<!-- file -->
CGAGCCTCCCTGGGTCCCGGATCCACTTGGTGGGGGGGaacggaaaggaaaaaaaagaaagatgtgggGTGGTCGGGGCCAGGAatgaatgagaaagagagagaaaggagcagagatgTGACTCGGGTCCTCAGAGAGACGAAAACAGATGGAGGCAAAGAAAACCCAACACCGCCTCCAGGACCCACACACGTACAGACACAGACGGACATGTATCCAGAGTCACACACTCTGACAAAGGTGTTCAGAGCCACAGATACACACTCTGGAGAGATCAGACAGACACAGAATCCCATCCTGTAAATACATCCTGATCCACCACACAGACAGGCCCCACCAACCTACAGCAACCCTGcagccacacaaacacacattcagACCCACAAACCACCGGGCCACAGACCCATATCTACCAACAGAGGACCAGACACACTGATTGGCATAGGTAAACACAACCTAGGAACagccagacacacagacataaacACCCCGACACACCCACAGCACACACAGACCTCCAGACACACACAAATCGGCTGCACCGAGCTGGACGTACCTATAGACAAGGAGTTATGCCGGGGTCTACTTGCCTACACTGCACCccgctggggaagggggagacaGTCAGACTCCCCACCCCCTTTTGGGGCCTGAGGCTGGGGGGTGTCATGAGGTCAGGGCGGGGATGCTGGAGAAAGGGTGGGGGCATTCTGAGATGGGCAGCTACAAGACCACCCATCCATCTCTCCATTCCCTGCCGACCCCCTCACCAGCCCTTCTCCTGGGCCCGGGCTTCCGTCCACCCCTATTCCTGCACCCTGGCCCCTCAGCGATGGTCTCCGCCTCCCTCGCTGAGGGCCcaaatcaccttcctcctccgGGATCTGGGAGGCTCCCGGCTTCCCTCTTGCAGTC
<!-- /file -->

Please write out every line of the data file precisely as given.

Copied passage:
CGAGCCTCCCTGGGTCCCGGATCCACTTGGTGGGGGGGaacggaaaggaaaaaaaagaaagatgtgggGTGGTCGGGGCCAGGAatgaatgagaaagagagagaaaggagcagagatgTGACTCGGGTCCTCAGAGAGACGAAAACAGATGGAGGCAAAGAAAACCCAACACCGCCTCCAGGACCCACACACGTACAGACACAGACGGACATGTATCCAGAGTCACACACTCTGACAAAGGTGTTCAGAGCCACAGATACACACTCTGGAGAGATCAGACAGACACAGAATCCCATCCTGTAAATACATCCTGATCCACCACACAGACAGGCCCCACCAACCTACAGCAACCCTGcagccacacaaacacacattcagACCCACAAACCACCGGGCCACAGACCCATATCTACCAACAGAGGACCAGACACACTGATTGGCATAGGTAAACACAACCTAGGAACagccagacacacagacataaacACCCCGACACACCCACAGCACACACAGACCTCCAGACACACACAAATCGGCTGCACCGAGCTGGACGTACCTATAGACAAGGAGTTATGCCGGGGTCTACTTGCCTACACTGCACCccgctggggaagggggagacaGTCAGACTCCCCACCCCCTTTTGGGGCCTGAGGCTGGGGGGTGTCATGAGGTCAGGGCGGGGATGCTGGAGAAAGGGTGGGGGCATTCTGAGATGGGCAGCTACAAGACCACCCATCCATCTCTCCATTCCCTGCCGACCCCCTCACCAGCCCTTCTCCTGGGCCCGGGCTTCCGTCCACCCCTATTCCTGCACCCTGGCCCCTCAGCGATGGTCTCCGCCTCCCTCGCTGAGGGCCcaaatcaccttcctcctccgGGATCTGGGAGGCTCCCGGCTTCCCTCTTGCAGTC